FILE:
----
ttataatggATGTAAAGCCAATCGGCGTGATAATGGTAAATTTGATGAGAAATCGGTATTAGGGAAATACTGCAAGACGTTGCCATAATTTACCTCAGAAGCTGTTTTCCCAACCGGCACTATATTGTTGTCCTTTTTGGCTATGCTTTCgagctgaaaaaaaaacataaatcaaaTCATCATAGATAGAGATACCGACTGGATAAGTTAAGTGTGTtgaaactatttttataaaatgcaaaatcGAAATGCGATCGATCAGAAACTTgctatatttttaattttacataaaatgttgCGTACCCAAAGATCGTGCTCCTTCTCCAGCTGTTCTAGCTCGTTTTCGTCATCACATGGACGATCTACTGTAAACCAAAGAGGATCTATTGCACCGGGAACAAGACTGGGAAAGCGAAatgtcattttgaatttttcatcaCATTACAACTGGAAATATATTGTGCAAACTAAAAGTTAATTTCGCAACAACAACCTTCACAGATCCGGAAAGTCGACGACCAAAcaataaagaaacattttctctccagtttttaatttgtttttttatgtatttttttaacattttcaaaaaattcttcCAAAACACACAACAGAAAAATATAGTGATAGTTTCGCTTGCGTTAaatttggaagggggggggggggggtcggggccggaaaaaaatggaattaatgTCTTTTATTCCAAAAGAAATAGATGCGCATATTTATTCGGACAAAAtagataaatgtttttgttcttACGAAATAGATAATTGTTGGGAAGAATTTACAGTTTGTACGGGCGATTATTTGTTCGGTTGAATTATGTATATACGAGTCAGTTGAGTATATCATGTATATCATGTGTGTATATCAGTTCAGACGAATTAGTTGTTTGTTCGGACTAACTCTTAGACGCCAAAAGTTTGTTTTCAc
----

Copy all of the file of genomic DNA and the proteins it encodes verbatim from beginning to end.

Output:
ttataatggATGTAAAGCCAATCGGCGTGATAATGGTAAATTTGATGAGAAATCGGTATTAGGGAAATACTGCAAGACGTTGCCATAATTTACCTCAGAAGCTGTTTTCCCAACCGGCACTATATTGTTGTCCTTTTTGGCTATGCTTTCgagctgaaaaaaaaacataaatcaaaTCATCATAGATAGAGATACCGACTGGATAAGTTAAGTGTGTtgaaactatttttataaaatgcaaaatcGAAATGCGATCGATCAGAAACTTgctatatttttaattttacataaaatgttgCGTACCCAAAGATCGTGCTCCTTCTCCAGCTGTTCTAGCTCGTTTTCGTCATCACATGGACGATCTACTGTAAACCAAAGAGGATCTATTGCACCGGGAACAAGACTGGGAAAGCGAAatgtcattttgaatttttcatcaCATTACAACTGGAAATATATTGTGCAAACTAAAAGTTAATTTCGCAACAACAACCTTCACAGATCCGGAAAGTCGACGACCAAAcaataaagaaacattttctctccagtttttaatttgtttttttatgtatttttttaacattttcaaaaaattcttcCAAAACACACAACAGAAAAATATAGTGATAGTTTCGCTTGCGTTAaatttggaagggggggggggggggtcggggccggaaaaaaatggaattaatgTCTTTTATTCCAAAAGAAATAGATGCGCATATTTATTCGGACAAAAtagataaatgtttttgttcttACGAAATAGATAATTGTTGGGAAGAATTTACAGTTTGTACGGGCGATTATTTGTTCGGTTGAATTATGTATATACGAGTCAGTTGAGTATATCATGTATATCATGTGTGTATATCAGTTCAGACGAATTAGTTGTTTGTTCGGACTAACTCTTAGACGCCAAAAGTTTGTTTTCAc